Petition demands Apple fix MacBook Pro graphics woes

Passes 10K signatures, part of long-running campaign to get Apple to fix bad video cards in 2011 laptops

A petition started last year that urges Apple's CEO to recall older MacBook Pro laptops to fix a graphics problem has passed the 10,000-signature mark, part of an ongoing effort by customers to get Apple to step up.

"Everyone who bought a macbook pro spent a huge premium to buy macbook pro's [sic] and did not expect to have a manufacturing defect," the introduction to the Change.org petition reads. "This issue had made a 2500$ investment a piece of junk in 2 years. We do not buy Apple products with this in mind."

The petition was launched late last year by Raj Dsouza of Sydney, Australia. As of Monday, it had more than 10,300 signatures. The petition's goal: 15,000.

Addressed to CEO Tim Cook and Craig Federighi, the senior vice president in charge of software engineering -- and thus not really the right person to pester at Apple for a hardware malfunction -- was short and to the point.

"Replace or Fix All Early 2011 Macbook Pro with Graphics Failure," it read.

The petition was only part of a long-running campaign by MacBook Pro owners with notebooks they purchased in 2011. Those 15-in. and 17-in. laptops came with both an integrated graphics chipset made by Intel and a discrete graphics processor unit (GPU), either Advanced Micro Devices' Radeon HD 6490M or 6750M. The larger-screen MacBook Pros were priced starting at $1,799 (15-in.) and climbed to $2,499 (17-in.).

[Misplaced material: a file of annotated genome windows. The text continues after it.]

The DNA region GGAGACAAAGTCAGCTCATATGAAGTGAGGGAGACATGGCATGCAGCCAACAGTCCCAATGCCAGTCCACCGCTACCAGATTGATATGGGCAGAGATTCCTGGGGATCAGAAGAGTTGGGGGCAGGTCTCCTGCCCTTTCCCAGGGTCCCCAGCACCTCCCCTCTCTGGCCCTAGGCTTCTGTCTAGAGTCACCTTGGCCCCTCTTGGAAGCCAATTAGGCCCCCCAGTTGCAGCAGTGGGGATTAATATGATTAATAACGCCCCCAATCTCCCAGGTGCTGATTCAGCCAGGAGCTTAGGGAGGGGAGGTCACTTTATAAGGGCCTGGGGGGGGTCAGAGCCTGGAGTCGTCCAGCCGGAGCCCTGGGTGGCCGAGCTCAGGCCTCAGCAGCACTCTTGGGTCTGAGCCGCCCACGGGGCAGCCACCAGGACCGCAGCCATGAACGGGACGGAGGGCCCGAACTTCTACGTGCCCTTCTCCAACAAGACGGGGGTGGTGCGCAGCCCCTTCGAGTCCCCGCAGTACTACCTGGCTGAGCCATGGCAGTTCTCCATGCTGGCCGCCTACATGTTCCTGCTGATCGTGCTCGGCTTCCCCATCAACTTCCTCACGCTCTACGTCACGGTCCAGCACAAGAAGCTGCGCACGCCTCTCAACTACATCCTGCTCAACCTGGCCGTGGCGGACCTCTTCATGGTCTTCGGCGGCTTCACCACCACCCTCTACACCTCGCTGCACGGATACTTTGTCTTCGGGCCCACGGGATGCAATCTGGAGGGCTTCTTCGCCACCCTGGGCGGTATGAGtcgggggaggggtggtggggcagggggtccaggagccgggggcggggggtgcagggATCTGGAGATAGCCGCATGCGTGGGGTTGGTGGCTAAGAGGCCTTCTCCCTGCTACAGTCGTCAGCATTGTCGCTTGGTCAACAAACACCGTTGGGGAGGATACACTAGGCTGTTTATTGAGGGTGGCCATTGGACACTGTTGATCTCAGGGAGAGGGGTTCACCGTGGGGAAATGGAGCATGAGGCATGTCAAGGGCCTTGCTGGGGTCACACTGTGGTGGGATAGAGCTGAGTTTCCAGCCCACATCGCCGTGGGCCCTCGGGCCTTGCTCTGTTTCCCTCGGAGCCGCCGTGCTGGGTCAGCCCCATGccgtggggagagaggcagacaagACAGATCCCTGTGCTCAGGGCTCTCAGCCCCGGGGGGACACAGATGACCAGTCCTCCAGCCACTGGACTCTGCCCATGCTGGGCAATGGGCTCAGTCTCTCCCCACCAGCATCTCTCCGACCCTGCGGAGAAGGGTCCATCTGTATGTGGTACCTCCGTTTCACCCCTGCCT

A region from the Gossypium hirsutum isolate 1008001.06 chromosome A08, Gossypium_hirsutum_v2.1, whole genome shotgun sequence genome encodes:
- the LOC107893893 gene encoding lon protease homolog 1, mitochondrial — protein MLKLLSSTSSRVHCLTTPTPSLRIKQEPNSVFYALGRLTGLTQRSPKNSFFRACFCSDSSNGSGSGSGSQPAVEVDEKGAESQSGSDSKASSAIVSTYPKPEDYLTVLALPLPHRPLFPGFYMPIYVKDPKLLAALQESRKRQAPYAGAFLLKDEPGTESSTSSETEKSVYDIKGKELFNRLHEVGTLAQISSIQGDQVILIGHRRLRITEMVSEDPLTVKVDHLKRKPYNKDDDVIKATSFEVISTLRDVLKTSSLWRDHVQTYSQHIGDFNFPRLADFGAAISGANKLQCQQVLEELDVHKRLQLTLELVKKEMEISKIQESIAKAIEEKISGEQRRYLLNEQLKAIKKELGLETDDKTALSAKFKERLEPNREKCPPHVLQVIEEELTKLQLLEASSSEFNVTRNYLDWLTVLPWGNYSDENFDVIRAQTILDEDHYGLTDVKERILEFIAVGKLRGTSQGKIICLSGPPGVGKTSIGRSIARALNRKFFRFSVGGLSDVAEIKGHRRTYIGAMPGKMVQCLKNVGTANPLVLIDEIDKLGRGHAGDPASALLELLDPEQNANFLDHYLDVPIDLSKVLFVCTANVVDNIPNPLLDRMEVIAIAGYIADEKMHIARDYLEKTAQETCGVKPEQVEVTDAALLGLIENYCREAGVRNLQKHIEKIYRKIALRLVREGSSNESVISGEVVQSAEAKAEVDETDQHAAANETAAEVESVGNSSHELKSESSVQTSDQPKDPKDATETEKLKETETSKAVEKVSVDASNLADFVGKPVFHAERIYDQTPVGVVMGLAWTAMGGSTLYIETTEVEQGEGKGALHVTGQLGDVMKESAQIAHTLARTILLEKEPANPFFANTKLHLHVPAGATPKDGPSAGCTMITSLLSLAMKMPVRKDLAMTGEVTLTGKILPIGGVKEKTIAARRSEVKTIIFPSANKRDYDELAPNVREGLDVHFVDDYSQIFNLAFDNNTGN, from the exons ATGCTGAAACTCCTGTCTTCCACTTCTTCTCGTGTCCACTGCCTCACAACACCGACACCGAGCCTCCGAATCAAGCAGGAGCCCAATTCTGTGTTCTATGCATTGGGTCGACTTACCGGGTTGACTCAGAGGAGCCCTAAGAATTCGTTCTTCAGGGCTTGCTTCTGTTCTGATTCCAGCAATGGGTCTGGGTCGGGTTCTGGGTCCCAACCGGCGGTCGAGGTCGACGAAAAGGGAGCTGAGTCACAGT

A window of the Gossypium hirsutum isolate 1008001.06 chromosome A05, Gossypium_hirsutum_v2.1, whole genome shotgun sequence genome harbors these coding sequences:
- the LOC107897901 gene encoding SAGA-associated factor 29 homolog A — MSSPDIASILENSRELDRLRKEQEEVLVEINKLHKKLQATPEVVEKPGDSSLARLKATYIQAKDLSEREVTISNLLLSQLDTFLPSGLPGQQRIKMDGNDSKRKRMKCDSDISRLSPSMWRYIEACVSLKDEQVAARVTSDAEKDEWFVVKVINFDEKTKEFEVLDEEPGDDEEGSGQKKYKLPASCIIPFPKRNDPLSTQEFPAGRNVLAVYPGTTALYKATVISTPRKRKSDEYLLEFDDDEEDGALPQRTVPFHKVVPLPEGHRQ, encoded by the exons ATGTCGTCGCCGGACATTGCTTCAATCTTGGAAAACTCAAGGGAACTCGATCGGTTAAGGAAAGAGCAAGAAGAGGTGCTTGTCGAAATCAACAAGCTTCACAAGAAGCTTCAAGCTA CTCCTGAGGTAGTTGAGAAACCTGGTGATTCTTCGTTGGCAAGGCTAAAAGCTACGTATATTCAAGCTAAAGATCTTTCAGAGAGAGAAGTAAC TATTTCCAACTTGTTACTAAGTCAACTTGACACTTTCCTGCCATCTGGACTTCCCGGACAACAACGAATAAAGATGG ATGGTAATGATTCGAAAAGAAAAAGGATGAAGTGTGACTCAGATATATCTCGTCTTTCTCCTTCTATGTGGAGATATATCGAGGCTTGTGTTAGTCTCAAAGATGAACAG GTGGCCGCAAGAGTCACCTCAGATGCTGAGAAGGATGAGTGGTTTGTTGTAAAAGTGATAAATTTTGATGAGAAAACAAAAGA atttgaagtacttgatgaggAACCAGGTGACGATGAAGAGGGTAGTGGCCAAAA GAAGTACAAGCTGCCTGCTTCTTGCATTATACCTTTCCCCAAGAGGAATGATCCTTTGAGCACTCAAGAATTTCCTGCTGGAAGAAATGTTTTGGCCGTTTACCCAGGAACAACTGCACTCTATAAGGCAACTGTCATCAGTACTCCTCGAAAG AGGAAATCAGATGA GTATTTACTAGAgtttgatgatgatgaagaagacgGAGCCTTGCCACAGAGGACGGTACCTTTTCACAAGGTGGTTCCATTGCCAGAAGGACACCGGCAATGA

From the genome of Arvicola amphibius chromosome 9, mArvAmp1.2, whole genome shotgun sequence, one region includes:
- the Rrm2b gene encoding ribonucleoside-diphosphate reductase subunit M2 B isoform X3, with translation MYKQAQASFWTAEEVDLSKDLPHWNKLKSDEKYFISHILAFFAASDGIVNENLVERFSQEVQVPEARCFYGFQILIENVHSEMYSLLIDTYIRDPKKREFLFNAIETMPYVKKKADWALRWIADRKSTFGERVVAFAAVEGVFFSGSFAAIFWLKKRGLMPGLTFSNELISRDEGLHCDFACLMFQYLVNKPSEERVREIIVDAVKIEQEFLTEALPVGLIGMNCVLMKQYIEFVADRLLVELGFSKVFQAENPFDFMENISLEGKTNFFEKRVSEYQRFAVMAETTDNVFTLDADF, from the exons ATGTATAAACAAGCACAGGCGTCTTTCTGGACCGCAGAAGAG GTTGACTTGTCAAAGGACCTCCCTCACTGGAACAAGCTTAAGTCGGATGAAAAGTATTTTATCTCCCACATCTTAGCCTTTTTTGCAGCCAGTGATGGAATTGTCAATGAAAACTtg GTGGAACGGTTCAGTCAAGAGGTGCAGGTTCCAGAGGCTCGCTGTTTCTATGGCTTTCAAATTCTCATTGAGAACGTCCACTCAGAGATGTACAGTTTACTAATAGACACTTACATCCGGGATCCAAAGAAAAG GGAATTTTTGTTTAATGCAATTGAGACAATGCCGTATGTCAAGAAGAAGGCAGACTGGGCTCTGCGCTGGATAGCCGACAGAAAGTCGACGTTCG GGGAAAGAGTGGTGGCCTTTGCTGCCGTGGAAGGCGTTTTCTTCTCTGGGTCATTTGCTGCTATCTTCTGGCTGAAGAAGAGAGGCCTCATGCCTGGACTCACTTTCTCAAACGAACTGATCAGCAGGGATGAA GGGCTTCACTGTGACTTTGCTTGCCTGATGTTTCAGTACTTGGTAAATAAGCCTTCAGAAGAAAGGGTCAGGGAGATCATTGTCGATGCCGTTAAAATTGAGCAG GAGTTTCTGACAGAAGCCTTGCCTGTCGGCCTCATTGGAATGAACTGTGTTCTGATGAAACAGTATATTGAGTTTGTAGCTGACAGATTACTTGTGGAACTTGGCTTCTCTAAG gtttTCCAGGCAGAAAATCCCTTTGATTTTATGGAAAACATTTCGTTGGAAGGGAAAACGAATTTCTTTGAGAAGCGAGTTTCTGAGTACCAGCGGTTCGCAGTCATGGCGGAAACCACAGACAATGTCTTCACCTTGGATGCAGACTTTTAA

Apple refreshed the MacBook Pros in February 2011; two years later, a now-enormous discussion thread on Apple's support forum kicked off.

"As of two days ago, the problem has become substantially more severe," wrote abelliveau on Feb. 1, 2013, in the thread's opening message. "The computer was working fine, when all of a sudden the screen [went] completely blue. I had to force restart the computer. Since then, the screen has gone awry on numerous occasions -- each time necessitating a hard reset."

That thread has grown to include more than 7,800 messages, and has been viewed an amazing 1.1 million times. By any measurement, but especially for an Apple support thread, that's massive with a capital "M."